Three successful film openings over the weekend — led by the $24 million bow for New Line’s “Monster-in-Law” — weren’t enough to snap a now 12-week weak streak at the box office.
“Monster-in-Law,” which unspooled at 3,424 theaters, was a career-best opening for both Jennifer Lopez and Jane Fonda.
Not too far behind was the Will Ferrell family pic “Kicking & Screaming” with $20.9 million at 3,455 venues.
Also opening strongly was Rogue’s Jet Li actioner “Unleashed,” with $10.6 million from 1,957 locations.
Failing to make much of an impact at the box office, Dimension’s thriller “Mindhunters” grossed $2 million from 1,040 engagements, and ranked No. 10 for the frame.
Claiming the No. 4 spot was 20th Century Fox’s “Kingdom of Heaven” with $9.6 million in its second week, down 51%.
Holding extremely well in its sophomore session was Lions Gate’s “Crash,” down just 21% with $7.2 million, which ranked fifth.
Warners’ horror pic “House of Wax,” also in its soph sesh, followed with $6.3 million, a 48% drop from its opening.
Elsewhere, Warner Bros.’ best picture winner “Million Dollar Baby” crossed the $100 million mark in its 22nd week of release with $182,000 from 345 theaters this weekend. Its cume stands at $100.15 million.
All told, though, the weekend’s $103 million in total box office, as estimated by Nielsen EDI, is 8% behind last year’s mark when “Troy” debuted with $47 million.
Weekend results have been behind 2004 numbers for 12 weeks, a span that stretches back to February, which is the longest stretch in the last 14 years. In 1991, there 14 weekends that trailed the year-prior figures and in 1985, frames drooped for 17 straight weeks.
More importantly, year-to-date box office continues to trail 2004. With $2.715 billion through this weekend, 2005 is off last year by 7%.
Still, individually, film perfs have been strong so far this year. And New Line is extremely pleased with “Monster’s” surprise victory this weekend.
Arguing that the results disproved the mostly negative reviews for “Monster,” New Line’s distrib prexy David Tuckerman said, “This is a popular movie that people want to see. ”
While tracking had shown strong interest from women, Tuckerman said exit surveys showed that the movie got more support than expected from men.
The polls showed the aud was 60% female — a slightly lower proportion than showed up at sneaks last May 8. Men, Tuckerman said, “were easier to bring than normal.”
Like “Monster,” “Kicking & Screaming” was produced for around $45 million.
“Kicking” reps the third straight Ferrell starrer to open at more than $20 million but also in second place: “Elf’s” $31 million bow trailed “The Matrix Revolutions” and last summer’s “Anchorman: The Legend of Ron Burgundy” bowed at $28.4 million but was behind the second week of “Spider-Man 2.”
U’s distrib topper Nikki Rocco said “The picture’s performance exceeded the tracking’s expectations.”
She predicted that because of its heavy family traffic, the PG-rated laffer will hold better than other titles in the marketplace against the coming onslaught Thursday of PG-13-rated “Star Wars: Episode III — The Revenge of the Sith.”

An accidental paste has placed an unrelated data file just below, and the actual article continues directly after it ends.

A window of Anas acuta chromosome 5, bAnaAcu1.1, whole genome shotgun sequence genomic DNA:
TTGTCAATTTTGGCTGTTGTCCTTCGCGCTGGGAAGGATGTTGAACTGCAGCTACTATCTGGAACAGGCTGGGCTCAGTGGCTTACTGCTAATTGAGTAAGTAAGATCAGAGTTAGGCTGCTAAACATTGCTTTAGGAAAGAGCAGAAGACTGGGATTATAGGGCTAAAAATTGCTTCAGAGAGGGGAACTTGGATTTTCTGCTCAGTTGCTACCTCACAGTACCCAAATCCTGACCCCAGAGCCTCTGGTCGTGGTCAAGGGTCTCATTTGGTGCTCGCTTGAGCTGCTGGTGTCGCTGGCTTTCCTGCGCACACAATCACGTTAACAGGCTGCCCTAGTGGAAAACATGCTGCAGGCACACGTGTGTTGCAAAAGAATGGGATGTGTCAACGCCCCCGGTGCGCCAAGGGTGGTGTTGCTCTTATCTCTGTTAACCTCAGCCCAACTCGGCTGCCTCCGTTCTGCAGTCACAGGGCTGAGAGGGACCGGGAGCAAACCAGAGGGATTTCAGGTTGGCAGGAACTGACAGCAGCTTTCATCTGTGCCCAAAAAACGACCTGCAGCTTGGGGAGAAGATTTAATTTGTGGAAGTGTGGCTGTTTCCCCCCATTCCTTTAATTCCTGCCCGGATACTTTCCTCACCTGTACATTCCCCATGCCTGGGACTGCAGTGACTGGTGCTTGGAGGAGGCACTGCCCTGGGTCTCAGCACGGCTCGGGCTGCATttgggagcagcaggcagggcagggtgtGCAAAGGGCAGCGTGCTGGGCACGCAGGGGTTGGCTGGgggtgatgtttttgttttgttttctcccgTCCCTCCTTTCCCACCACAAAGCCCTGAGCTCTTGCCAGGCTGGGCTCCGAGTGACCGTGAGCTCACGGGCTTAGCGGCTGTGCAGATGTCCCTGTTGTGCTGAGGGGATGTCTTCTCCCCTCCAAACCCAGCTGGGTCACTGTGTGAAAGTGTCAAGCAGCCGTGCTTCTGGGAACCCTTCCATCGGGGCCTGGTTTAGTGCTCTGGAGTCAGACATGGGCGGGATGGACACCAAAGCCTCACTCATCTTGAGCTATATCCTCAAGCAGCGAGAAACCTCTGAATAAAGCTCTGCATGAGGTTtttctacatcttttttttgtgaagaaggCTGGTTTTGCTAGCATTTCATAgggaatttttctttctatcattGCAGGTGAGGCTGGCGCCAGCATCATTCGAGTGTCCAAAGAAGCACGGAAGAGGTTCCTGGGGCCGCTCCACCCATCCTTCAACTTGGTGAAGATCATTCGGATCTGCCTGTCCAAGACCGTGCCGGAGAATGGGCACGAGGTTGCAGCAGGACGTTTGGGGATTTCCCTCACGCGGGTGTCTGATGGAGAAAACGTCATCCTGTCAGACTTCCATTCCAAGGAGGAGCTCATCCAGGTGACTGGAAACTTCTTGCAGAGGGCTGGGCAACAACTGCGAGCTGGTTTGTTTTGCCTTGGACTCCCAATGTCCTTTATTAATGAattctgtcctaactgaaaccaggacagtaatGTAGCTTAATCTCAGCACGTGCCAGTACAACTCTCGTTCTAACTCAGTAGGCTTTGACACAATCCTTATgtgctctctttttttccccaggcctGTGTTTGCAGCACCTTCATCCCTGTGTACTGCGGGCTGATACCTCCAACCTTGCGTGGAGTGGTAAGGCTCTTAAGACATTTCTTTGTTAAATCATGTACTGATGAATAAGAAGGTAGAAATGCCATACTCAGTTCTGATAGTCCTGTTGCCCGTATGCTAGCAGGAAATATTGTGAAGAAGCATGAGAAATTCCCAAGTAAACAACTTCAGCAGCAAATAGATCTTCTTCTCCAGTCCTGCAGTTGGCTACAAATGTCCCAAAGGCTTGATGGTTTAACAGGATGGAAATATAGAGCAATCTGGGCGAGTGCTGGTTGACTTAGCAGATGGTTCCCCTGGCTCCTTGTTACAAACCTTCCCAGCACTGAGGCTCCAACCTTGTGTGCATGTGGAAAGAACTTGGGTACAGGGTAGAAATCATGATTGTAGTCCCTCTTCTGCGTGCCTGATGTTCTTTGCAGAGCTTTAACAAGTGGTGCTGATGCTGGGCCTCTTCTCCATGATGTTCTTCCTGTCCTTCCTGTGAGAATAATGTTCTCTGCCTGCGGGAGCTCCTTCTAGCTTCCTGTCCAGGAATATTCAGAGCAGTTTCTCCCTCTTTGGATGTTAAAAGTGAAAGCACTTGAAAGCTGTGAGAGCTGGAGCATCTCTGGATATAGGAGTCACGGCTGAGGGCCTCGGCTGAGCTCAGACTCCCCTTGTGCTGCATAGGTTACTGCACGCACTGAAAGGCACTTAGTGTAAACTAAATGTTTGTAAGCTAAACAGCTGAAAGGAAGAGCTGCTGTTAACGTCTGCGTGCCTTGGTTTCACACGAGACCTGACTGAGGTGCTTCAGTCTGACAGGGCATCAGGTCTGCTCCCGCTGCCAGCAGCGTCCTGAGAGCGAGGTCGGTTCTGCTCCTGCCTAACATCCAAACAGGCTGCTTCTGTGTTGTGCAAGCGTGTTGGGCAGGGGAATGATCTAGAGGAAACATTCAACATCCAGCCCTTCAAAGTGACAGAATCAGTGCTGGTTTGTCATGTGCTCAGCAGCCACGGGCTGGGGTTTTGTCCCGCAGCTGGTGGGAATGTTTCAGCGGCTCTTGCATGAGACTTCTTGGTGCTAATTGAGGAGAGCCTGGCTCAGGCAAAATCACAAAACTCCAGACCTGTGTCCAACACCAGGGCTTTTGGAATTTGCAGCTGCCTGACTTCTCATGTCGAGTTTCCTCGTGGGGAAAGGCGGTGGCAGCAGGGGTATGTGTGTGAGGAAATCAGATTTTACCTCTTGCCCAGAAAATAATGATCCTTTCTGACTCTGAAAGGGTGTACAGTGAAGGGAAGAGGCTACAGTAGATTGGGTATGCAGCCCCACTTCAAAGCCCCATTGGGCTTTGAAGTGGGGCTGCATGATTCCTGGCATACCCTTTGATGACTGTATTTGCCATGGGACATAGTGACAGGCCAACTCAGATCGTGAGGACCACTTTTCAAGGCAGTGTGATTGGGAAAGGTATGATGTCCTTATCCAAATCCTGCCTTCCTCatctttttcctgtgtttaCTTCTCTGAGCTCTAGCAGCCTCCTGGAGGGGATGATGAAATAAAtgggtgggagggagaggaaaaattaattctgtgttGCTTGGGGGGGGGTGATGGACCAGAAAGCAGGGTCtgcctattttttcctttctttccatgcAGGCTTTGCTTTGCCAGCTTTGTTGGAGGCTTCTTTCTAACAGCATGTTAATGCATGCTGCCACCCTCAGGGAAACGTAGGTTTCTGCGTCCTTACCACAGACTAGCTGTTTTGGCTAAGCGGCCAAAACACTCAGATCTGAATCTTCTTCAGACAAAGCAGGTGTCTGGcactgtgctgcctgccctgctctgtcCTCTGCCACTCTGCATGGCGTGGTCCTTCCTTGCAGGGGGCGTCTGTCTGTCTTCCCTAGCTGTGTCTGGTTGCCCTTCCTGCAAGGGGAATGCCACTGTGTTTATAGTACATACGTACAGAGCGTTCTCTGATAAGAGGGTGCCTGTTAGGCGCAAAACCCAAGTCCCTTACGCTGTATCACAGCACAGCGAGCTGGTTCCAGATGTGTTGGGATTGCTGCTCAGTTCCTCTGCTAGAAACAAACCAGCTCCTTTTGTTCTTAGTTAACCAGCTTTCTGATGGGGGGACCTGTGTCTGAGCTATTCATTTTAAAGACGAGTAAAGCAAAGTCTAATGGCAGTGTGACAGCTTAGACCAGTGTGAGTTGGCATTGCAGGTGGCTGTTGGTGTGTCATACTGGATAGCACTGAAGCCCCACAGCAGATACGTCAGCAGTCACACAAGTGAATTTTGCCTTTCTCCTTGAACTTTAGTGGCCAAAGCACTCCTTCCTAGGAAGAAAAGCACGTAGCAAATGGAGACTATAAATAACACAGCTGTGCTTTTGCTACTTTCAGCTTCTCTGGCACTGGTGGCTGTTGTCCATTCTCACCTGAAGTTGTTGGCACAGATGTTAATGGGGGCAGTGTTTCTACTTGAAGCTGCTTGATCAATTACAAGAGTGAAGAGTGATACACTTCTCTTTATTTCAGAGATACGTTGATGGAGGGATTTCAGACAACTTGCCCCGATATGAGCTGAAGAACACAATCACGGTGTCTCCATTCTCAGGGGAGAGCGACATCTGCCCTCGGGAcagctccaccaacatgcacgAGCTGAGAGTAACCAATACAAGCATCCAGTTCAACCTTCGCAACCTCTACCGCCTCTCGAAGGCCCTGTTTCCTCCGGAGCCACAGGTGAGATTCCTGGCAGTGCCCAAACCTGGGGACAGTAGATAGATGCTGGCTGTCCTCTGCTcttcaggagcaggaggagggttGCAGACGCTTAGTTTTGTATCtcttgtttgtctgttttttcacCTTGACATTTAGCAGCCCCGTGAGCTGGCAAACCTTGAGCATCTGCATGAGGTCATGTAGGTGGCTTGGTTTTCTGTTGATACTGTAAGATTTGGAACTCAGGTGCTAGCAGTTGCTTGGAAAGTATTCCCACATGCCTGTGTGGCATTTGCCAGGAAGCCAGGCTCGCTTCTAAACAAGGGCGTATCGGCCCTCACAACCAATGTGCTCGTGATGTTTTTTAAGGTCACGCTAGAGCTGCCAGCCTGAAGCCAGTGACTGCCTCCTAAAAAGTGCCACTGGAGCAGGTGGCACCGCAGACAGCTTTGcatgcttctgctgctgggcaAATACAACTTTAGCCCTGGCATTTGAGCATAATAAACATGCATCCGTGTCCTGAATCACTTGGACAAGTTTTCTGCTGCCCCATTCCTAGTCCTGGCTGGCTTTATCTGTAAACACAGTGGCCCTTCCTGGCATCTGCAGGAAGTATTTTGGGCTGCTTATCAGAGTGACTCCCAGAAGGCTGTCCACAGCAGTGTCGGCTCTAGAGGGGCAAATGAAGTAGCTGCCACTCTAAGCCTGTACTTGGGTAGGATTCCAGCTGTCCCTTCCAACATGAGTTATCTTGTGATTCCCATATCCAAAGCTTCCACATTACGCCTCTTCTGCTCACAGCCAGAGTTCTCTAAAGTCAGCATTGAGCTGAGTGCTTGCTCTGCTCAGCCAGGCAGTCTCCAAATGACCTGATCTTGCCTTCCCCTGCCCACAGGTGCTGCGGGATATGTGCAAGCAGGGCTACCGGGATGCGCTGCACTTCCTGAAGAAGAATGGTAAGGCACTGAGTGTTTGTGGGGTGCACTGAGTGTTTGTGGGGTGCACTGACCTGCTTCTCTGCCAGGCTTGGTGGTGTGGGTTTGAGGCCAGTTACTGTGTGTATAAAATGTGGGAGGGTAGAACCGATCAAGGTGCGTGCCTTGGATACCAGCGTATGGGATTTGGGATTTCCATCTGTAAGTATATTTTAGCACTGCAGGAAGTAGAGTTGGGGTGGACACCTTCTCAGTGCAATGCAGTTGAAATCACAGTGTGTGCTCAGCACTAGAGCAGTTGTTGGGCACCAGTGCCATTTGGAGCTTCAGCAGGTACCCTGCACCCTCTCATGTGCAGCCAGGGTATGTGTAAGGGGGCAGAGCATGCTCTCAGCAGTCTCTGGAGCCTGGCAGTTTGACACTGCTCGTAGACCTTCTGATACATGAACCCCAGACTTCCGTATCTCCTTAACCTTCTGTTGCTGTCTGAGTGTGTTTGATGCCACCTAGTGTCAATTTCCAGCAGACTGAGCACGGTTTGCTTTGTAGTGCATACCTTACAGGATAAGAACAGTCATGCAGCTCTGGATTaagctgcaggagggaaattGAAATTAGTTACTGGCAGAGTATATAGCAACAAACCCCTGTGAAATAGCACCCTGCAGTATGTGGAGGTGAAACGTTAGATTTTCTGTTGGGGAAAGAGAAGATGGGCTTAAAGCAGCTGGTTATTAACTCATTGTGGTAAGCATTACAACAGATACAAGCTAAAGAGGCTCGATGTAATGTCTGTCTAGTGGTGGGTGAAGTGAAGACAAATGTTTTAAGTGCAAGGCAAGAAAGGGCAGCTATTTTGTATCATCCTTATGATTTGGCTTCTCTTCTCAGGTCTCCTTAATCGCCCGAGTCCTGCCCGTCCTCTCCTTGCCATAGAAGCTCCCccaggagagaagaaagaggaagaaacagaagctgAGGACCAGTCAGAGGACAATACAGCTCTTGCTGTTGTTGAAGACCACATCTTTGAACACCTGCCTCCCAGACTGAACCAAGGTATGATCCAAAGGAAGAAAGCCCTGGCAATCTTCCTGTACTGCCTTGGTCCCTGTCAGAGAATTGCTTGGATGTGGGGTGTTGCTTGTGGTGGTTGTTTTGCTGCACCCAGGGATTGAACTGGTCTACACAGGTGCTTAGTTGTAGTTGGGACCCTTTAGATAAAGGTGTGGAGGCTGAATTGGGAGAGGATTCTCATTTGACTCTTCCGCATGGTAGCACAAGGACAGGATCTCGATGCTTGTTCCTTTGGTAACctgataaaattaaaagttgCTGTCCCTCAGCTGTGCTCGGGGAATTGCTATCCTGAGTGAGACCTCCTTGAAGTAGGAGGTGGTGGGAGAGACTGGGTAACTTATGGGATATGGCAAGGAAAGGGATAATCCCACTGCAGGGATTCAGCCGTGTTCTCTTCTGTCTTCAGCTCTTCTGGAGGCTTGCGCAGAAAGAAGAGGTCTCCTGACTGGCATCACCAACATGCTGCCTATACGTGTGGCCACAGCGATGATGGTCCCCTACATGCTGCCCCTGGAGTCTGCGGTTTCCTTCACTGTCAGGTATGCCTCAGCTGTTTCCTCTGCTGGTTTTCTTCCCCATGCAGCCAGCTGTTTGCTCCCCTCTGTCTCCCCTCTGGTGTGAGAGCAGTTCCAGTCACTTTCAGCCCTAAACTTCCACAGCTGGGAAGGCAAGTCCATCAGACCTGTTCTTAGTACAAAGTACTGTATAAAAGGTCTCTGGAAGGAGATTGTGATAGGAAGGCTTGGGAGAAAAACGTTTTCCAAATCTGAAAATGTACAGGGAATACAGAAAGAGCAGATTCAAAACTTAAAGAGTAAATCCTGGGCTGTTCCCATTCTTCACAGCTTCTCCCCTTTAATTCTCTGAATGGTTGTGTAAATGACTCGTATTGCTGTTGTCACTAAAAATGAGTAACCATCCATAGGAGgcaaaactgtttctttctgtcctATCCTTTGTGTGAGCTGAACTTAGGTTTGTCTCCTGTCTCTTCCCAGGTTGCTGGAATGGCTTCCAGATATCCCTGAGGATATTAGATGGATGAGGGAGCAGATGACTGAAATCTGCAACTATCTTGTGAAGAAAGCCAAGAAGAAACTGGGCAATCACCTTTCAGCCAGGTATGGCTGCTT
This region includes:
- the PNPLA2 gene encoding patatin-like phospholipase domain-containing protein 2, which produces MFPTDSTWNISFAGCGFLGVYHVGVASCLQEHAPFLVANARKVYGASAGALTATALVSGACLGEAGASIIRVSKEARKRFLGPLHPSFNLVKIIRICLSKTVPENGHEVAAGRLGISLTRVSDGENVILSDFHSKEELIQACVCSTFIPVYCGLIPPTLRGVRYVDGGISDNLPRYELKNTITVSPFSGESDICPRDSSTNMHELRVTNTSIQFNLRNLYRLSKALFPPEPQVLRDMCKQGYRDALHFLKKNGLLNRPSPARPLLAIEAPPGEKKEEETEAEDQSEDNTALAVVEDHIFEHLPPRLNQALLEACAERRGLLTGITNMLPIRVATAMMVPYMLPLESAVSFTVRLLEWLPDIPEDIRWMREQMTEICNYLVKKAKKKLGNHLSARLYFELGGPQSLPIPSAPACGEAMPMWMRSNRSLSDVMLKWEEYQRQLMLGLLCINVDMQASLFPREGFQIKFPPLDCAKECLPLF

Polls showed that 60% of “Kicking’s” opening weekend aud was kids under 12 and their parents.
“Family films like ours tend to have good playability,” Rocco said.
At Focus Features, which runs the Rogue label, distrib chief Jack Foley said they were relieved by the opening of “Unleashed.”
“We were really kind of sweating last week with the estimates and the tracking being what they were but the grosses really came through,” he said. “We’re now equipped with a competitive opening to plunge into the rest of the month.”
‘Crash’ holds strong
Showing considerable durability was “Crash.” Lions Gate distrib head Steven Rothenberg noted that its 21% second week drop was the second best hold of the year behind the 12% drop “Are We There Yet?” had back in January.
“I think ‘Crash’ is going to be the early summer sleeper for adults,” he said.
In the limited market, Paramount Classics had a scorching debut for doc “Mad Hot Ballroom.” Playing two screens in Gotham, pic grossed $45,000 over the three-day span, averaging $22,500 per screen. Label co-head David Dinerstein said, “Not only did it play to a specialized audience, but we also saw families.” Doc expands to six more marketsFriday and the will be on about 45 to 50 screens for the Memorial Day span.
Also opening well was Sony Pictures Classics’ “Layer Cake,” which picked up $82,628 from 10 screens.
Thinkfilm’s Haskell Wexler doc “Tell Them Who You Are” bowed on one screen at L.A.’s Arclight and grossed $5,150.
Among the holdovers, Tartan and TLA’s “Mysterious Skin” continued to play strongly in its second week at the Film Forum, grossing $17,605. That was up slightly from its opening.
Roadside Attractions’ “Ladies in Lavender,” in its third week, found $218,700 from 54 engagements, averaging $4,050 per screen. Cume now stands at $613,220.
Roadside and Samuel Goldwyn’s “Walk on Water” chugged along in its 11th week with $100,205 from 43 screens, bringing its cume past $1.6 million.
IFC’s “Brothers” counted $10,893 in its second week. Playing on three screens, pic averaged $3,631 and pushed its cume to $24,079.
Magnolia’s doc “Enron: The Smartest Guys in the Room,” continues to hold well. Playing 119 screens now, it grossed $400,000, for an average of $3,361 per engagement. Cume is now $1.6 million.
In its second week, Laemmle/Zeller’s home run ball mania doc “Up for Grabs” grossed $5,057 from four screens, averaging $1,264.